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Beattock, Old Brig Inn

Coaching Inn (19th Century), Hotel (Period Unassigned)

Site Name Beattock, Old Brig Inn

Classification Coaching Inn (19th Century), Hotel (Period Unassigned)

Alternative Name(s) Beattock Bridge Hotel; Old Brig Rest House; Beattock Bridge Inn; Old Brig Rest Home; Evanbank

Canmore ID 214727

Site Number NT00SE 151

NGR NT 07754 02830

Datum OSGB36 - NGR

Permalink http://canmore.org.uk/site/214727

Ordnance Survey licence number 100057073. All rights reserved.
Canmore Disclaimer. © Copyright and database right 2018.

Digital Images

Administrative Areas

  • Council Dumfries And Galloway
  • Parish Kirkpatrick-juxta
  • Former Region Dumfries And Galloway
  • Former District Annandale And Eskdale
  • Former County Dumfries-shire

Architecture Notes

NTOOSE 151.00 07607 02752

Old Brig Rest Home [NAT]

OS (GIS) MasterMap, July 2010.

NT00SE 151.01 NT 07740 02808 Stables

EXTERNAL REFERENCE

SCOTTISH RECORD OFFICE

Designed by Thomas Telford 1821.

Estimate for building 1821. Thomas Telford. 'Information from proprietor'.

(Undated) information in NMRS.

Activities

Publication Account (2007)

This elegant purpose-built facility for the use and convenience of travellers, formerly known as the Beattock Bridge Inn, was the only one of its kind on the new road. It was designed by Telford, also built by MacDonald, and with the stabling formed a state-of-the-art staging post at Beattock operational from ca.1825. The entry to the stable yard bears the inscription over the arch 'Licensed to let post horses'. Being directly on the line of the road it saved the two miles of travel to and from the previous staging post in Moffat. Externally the building is substantially in its original state with Tuscan columns and entablature at the doorway and, internally, although greatly altered, it is still possible to gain an impression of its spacious utility. Its two chimney stacks are centrally pierced with a semicircular arch, perhaps a more appropriate signature than the quatrefoil at Dinwoodie Toll House. Following the opening of the Caledonian and North British Railways in the late 1840s, use of the staging post declined and eventually the building served as a farmhouse and, more recently, as a restaurant. Its future is presently under review. In a road building context Moffat is also of interest in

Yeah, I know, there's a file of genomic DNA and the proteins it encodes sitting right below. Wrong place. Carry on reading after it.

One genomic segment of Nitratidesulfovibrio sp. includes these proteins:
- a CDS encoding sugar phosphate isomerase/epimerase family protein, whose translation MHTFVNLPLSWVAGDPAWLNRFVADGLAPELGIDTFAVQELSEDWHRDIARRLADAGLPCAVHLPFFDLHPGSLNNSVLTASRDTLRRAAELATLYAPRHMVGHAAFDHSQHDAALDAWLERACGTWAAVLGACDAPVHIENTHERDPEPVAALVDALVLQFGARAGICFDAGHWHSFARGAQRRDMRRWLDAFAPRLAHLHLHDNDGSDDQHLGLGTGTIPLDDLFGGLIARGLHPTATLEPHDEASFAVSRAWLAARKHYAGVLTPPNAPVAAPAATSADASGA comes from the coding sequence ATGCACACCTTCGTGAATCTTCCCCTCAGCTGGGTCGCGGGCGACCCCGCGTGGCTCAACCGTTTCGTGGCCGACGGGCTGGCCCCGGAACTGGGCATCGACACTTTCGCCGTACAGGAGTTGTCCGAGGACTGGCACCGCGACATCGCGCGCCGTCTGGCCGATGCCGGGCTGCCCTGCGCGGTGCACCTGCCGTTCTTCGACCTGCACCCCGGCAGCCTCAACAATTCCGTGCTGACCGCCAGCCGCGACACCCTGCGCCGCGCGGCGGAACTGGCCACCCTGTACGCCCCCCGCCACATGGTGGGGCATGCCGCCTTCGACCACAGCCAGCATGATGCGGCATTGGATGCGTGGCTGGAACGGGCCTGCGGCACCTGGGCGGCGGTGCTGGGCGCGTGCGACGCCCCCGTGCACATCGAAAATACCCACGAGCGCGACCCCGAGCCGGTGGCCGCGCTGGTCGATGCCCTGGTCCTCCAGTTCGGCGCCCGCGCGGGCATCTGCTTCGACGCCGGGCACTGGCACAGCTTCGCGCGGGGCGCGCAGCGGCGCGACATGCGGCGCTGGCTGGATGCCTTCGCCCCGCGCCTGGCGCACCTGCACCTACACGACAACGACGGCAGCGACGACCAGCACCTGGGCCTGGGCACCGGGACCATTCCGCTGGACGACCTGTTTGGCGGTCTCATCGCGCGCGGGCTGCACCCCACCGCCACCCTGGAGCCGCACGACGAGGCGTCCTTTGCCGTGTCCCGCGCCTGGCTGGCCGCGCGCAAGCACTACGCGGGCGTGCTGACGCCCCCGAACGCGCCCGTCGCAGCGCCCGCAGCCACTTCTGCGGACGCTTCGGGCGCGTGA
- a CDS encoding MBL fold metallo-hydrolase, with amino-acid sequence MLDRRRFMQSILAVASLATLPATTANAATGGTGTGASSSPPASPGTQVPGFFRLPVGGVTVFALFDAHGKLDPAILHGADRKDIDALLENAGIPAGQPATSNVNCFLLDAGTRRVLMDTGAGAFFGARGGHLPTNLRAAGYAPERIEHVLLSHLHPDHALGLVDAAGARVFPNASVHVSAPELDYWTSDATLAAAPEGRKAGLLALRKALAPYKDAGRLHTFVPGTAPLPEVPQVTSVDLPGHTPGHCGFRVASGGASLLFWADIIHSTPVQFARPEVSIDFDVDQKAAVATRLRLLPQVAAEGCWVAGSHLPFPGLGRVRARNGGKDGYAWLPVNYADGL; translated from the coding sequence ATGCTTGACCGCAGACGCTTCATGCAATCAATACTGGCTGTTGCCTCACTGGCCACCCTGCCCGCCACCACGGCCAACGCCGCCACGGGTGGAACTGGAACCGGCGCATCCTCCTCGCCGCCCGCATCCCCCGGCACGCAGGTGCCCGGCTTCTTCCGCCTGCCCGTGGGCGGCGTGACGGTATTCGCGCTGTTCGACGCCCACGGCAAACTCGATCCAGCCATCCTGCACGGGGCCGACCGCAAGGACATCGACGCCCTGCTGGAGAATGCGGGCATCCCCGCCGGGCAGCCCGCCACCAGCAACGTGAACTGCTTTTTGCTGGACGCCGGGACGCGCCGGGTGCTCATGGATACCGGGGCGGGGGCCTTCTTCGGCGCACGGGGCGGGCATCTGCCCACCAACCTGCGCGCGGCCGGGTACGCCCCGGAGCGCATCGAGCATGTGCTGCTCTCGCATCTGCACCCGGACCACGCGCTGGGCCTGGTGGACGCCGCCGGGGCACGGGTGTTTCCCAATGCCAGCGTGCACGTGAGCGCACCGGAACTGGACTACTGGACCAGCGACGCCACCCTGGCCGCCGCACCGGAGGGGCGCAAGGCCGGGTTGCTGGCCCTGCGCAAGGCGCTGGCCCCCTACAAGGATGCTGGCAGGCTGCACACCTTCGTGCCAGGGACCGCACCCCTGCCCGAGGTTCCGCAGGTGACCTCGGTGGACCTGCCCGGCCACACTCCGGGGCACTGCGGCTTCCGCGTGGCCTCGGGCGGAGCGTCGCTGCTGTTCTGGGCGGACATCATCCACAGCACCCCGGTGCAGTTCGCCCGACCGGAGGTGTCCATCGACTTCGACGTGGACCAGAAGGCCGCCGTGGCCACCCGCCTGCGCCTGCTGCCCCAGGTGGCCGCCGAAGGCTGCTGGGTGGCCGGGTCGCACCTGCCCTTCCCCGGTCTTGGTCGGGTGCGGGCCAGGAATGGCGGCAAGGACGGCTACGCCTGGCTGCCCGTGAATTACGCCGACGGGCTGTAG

having, in the town church yard, the grave of J. L. McAdam who lived nearby at Dumcrieff, where one of

his stone road rollers still survives in the grounds.

R Paxton and J Shipway 2007

Reproduced from 'Civil Engineering heritage: Scotland - Lowlands and Borders' with kind permission from Thomas Telford Publishers.

Photographic Survey (2008 - 2010)

Photographed by the Threatened Buildings Survey prior to probable conversion and subdivision from residential care home to apartments.

RCAHMS (CAJS) 2012.

References

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